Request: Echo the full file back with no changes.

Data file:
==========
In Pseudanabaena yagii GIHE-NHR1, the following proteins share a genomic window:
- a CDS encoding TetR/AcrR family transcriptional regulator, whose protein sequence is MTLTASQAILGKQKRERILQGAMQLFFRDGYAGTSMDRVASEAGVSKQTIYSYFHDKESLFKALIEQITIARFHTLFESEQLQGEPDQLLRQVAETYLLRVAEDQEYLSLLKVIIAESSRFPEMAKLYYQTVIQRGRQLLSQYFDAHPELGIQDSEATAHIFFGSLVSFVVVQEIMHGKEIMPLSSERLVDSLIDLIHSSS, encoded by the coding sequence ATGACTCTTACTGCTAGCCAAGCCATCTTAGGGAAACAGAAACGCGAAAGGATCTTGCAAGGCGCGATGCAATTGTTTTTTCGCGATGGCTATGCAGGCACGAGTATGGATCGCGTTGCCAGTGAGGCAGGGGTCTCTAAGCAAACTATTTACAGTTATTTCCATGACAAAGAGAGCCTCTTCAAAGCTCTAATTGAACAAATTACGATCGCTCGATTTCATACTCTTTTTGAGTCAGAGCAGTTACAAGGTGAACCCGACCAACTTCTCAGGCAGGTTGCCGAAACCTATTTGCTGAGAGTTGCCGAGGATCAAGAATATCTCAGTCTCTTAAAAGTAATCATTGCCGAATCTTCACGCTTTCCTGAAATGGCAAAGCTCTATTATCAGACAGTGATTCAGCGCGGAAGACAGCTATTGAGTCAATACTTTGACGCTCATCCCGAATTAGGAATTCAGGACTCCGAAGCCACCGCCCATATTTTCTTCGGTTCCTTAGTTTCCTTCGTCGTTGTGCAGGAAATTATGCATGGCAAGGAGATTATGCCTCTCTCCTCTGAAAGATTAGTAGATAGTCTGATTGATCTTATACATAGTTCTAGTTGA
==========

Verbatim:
In Pseudanabaena yagii GIHE-NHR1, the following proteins share a genomic window:
- a CDS encoding TetR/AcrR family transcriptional regulator, whose protein sequence is MTLTASQAILGKQKRERILQGAMQLFFRDGYAGTSMDRVASEAGVSKQTIYSYFHDKESLFKALIEQITIARFHTLFESEQLQGEPDQLLRQVAETYLLRVAEDQEYLSLLKVIIAESSRFPEMAKLYYQTVIQRGRQLLSQYFDAHPELGIQDSEATAHIFFGSLVSFVVVQEIMHGKEIMPLSSERLVDSLIDLIHSSS, encoded by the coding sequence ATGACTCTTACTGCTAGCCAAGCCATCTTAGGGAAACAGAAACGCGAAAGGATCTTGCAAGGCGCGATGCAATTGTTTTTTCGCGATGGCTATGCAGGCACGAGTATGGATCGCGTTGCCAGTGAGGCAGGGGTCTCTAAGCAAACTATTTACAGTTATTTCCATGACAAAGAGAGCCTCTTCAAAGCTCTAATTGAACAAATTACGATCGCTCGATTTCATACTCTTTTTGAGTCAGAGCAGTTACAAGGTGAACCCGACCAACTTCTCAGGCAGGTTGCCGAAACCTATTTGCTGAGAGTTGCCGAGGATCAAGAATATCTCAGTCTCTTAAAAGTAATCATTGCCGAATCTTCACGCTTTCCTGAAATGGCAAAGCTCTATTATCAGACAGTGATTCAGCGCGGAAGACAGCTATTGAGTCAATACTTTGACGCTCATCCCGAATTAGGAATTCAGGACTCCGAAGCCACCGCCCATATTTTCTTCGGTTCCTTAGTTTCCTTCGTCGTTGTGCAGGAAATTATGCATGGCAAGGAGATTATGCCTCTCTCCTCTGAAAGATTAGTAGATAGTCTGATTGATCTTATACATAGTTCTAGTTGA